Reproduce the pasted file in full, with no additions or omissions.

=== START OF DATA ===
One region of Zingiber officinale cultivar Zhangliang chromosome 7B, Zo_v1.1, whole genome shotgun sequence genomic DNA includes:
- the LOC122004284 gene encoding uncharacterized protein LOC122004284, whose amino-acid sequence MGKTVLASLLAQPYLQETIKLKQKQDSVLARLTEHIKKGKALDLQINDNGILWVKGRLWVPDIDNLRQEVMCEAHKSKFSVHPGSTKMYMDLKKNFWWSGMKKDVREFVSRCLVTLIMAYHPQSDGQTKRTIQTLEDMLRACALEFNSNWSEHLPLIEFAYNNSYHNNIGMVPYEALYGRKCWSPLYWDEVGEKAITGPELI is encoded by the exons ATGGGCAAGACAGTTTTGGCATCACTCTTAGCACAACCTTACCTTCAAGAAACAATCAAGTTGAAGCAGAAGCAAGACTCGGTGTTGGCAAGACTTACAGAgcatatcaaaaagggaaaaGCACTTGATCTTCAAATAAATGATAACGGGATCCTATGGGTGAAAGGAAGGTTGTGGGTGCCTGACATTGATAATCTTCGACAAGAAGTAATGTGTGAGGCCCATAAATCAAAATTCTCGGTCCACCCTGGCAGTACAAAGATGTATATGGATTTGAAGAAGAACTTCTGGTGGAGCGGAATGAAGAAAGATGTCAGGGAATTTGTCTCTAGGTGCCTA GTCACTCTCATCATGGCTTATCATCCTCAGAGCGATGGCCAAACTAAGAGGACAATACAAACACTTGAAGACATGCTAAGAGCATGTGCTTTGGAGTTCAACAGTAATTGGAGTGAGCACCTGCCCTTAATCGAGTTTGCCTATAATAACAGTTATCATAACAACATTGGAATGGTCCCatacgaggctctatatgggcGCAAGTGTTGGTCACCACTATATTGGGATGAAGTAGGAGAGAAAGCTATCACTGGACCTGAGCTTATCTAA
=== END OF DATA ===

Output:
One region of Zingiber officinale cultivar Zhangliang chromosome 7B, Zo_v1.1, whole genome shotgun sequence genomic DNA includes:
- the LOC122004284 gene encoding uncharacterized protein LOC122004284, whose amino-acid sequence MGKTVLASLLAQPYLQETIKLKQKQDSVLARLTEHIKKGKALDLQINDNGILWVKGRLWVPDIDNLRQEVMCEAHKSKFSVHPGSTKMYMDLKKNFWWSGMKKDVREFVSRCLVTLIMAYHPQSDGQTKRTIQTLEDMLRACALEFNSNWSEHLPLIEFAYNNSYHNNIGMVPYEALYGRKCWSPLYWDEVGEKAITGPELI is encoded by the exons ATGGGCAAGACAGTTTTGGCATCACTCTTAGCACAACCTTACCTTCAAGAAACAATCAAGTTGAAGCAGAAGCAAGACTCGGTGTTGGCAAGACTTACAGAgcatatcaaaaagggaaaaGCACTTGATCTTCAAATAAATGATAACGGGATCCTATGGGTGAAAGGAAGGTTGTGGGTGCCTGACATTGATAATCTTCGACAAGAAGTAATGTGTGAGGCCCATAAATCAAAATTCTCGGTCCACCCTGGCAGTACAAAGATGTATATGGATTTGAAGAAGAACTTCTGGTGGAGCGGAATGAAGAAAGATGTCAGGGAATTTGTCTCTAGGTGCCTA GTCACTCTCATCATGGCTTATCATCCTCAGAGCGATGGCCAAACTAAGAGGACAATACAAACACTTGAAGACATGCTAAGAGCATGTGCTTTGGAGTTCAACAGTAATTGGAGTGAGCACCTGCCCTTAATCGAGTTTGCCTATAATAACAGTTATCATAACAACATTGGAATGGTCCCatacgaggctctatatgggcGCAAGTGTTGGTCACCACTATATTGGGATGAAGTAGGAGAGAAAGCTATCACTGGACCTGAGCTTATCTAA